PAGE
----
For the second time within a few days, a 5-judge Court of Appeal will be reviewing its earlier decision made by three of its members in a capital case, this time in the case of 32-year-old Malaysian Gobi a/l Avedian. In both cases, the first being the case of 35-year-old Nigerian Ilechukwu Uchechukwu Chukwudi, the accused persons were acquitted by the High Court of their capital charges, but the acquittals were reversed by the Court of Appeal.
If successful, Gobi would be the first person in Singapore’s legal history to escape the death sentence despite having exhausted his ordinary course of legal remedies (including a petition for clemency); not to mention being the first case where a single Court of Appeal judge granted an application to reopen a concluded criminal appeal without hearing oral arguments (though being the third criminal case reopened overall).
A husband and a father of two, Gobi was asked to transport controlled drugs by one Vinod into Singapore on a commission basis, as he could not afford to pay his daughter’s hospital bills with his meagre salary as a security guard. Based on representations from Vinod and one Jega, Gobi believed those drugs were “chocolate drugs” which were used in discos that does not amount to serious controlled drugs.
Gobi was arrested at Woodlands Checkpoint when entering Singapore with drugs on 11th December 2014, and subsequently charged with importing 40.22g of diamorphine (heroin). The Prosecution’s case against Gobi at trial and on appeal was a major point of contention during the review hearing on Tuesday (16th June). Justice Lee Seiu Kin eventually acquitted Gobi of the capital charge and convicted him on a lesser charge of trafficking in a “Class C” controlled drug instead.
Upon the Prosecution’s appeal, the Court of Appeal reversed the acquittal and convicted Gobi as charged, and sentenced him to death as he did not fulfill the requirements for alternative sentencing in October 2018. He then petitioned to the President for clemency, which was reported to have been rejected in July last year.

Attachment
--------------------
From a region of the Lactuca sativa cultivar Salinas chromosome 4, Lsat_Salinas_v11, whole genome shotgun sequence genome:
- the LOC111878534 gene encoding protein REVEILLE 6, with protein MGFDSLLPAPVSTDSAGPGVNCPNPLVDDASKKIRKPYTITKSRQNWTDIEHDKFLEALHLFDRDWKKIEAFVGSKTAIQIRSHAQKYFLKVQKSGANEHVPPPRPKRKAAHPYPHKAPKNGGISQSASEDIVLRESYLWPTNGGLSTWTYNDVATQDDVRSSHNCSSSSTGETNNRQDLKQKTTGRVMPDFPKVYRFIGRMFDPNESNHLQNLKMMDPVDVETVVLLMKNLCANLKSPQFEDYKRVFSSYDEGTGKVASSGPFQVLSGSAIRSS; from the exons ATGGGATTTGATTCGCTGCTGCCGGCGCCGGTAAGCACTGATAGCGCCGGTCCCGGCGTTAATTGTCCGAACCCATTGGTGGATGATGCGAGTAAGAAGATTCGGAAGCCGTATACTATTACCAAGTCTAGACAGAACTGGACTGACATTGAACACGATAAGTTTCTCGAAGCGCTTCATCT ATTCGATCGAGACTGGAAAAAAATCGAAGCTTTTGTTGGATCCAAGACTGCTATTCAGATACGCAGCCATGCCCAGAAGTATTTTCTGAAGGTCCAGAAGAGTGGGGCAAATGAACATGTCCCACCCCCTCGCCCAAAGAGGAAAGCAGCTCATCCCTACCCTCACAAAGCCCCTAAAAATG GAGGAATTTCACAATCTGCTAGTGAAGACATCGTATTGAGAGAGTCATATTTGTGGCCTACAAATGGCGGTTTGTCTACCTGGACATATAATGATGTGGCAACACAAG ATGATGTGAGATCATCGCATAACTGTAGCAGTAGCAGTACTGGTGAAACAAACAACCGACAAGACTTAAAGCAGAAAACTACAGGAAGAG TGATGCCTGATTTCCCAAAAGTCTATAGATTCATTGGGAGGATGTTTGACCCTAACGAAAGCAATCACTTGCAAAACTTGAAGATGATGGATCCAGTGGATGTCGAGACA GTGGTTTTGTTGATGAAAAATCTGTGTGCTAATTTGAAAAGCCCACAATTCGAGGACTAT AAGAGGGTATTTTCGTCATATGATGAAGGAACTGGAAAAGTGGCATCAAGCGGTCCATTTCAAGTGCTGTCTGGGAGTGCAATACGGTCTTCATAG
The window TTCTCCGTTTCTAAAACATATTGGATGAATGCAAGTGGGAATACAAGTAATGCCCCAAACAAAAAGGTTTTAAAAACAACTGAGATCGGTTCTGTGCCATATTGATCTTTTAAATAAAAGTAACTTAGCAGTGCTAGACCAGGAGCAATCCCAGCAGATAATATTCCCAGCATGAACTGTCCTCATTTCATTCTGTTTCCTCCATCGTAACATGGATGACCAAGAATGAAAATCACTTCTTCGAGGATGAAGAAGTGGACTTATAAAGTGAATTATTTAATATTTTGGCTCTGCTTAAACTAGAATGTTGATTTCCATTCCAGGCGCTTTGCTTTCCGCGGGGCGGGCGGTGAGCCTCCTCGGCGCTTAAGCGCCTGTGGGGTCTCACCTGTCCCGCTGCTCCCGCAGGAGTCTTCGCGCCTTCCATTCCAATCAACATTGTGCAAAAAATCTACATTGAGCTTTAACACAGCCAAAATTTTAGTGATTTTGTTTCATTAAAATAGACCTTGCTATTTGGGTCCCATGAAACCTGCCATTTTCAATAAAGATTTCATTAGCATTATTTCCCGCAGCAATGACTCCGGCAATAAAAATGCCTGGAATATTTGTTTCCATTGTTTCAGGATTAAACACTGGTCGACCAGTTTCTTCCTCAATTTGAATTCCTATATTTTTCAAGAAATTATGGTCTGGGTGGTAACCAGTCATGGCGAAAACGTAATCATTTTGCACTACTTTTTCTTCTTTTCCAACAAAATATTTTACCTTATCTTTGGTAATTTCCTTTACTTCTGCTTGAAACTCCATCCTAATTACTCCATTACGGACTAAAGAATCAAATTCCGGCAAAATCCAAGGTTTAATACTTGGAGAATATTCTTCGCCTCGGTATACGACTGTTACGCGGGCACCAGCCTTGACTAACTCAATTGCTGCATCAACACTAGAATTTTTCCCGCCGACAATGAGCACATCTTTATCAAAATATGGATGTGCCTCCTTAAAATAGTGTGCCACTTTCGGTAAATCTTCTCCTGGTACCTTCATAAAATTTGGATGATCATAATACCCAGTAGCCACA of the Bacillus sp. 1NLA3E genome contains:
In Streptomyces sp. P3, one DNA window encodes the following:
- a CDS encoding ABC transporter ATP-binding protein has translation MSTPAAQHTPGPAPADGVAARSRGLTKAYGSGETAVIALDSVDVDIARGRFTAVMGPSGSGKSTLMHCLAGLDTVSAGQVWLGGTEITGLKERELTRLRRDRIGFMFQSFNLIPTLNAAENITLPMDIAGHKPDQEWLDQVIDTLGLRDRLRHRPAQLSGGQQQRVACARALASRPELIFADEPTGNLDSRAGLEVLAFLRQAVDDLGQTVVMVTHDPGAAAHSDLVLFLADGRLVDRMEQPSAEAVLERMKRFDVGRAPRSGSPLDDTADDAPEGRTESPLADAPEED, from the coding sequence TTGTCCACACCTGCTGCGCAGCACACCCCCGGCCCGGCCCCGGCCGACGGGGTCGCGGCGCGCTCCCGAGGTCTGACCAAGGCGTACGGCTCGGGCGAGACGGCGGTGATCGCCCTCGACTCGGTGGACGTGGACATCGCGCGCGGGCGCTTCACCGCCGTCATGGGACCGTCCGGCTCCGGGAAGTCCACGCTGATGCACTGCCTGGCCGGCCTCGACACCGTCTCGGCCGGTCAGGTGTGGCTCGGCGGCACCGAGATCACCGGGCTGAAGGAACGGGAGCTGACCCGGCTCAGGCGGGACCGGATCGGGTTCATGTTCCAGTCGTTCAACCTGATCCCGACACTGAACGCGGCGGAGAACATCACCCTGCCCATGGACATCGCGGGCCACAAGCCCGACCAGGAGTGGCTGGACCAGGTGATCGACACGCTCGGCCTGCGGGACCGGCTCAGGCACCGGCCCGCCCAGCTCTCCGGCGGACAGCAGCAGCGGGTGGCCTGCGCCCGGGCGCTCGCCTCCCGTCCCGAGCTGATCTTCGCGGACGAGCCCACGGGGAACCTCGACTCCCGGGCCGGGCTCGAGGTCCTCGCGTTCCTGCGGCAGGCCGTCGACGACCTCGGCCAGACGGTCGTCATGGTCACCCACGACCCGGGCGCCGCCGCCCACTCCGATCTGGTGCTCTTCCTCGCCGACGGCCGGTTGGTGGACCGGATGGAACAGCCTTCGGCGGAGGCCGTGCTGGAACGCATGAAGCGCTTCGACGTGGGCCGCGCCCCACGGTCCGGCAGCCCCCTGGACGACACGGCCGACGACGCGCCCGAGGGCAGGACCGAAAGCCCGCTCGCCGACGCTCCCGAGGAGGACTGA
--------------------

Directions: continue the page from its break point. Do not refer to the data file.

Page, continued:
Mr M Ravi, who was subseuqently instructed to take over conduct of Gobi’s case among other death-row inmates, filed an application to reopen Gobi’s concluded appeal in January this year.
He relied on two new legal arguments, which included the Court of Appeal’s pronouncement in Adili Chibuike Ejike v Public Prosecutor, dated 27st May 2019, to argue that the Court of Appeal had erred in departing from established precedents and wrongly presumed that Gobi was wilfully blind as to the nature of the drugs. As against this, Deputy Chief Prosecutor-cum-Senior Counsel Mohamed Faizal, who led the Prosecution during the appeal and review hearing, had argued that Gobi’s application was an abuse of process.
Judge of Appeal Tay Yong Kwang, who wrote the judgment of the initial three-judge apex court including Chief Justice Sundaresh Menon and Judge of Appeal Judith Prakash to allow the Prosecution’s appeal, decided to summarily grant Gobi’s application to reopen his concluded criminal appeal on 20th February, as a single judge without hearing oral arguments, pursuant to new provisions in the Criminal Procedure Code relating to review of concluded cases which came into effect on 31st October 2018.
This paved the way for a 5-judge Court of Appeal – with the initial trio now flanked by Judges of Appeal Andrew Phang and Steven Chong – to review the facts of Gobi’s case once again based on a new, different legal approach, as Mr Ravi and Mr Faizal had agreed on the position that the holding in Adili‘s case, that the presumptions of possession and knowledge under section 18 of the Misuse of Drugs Act could not be used to presume wilful blindness, is correct.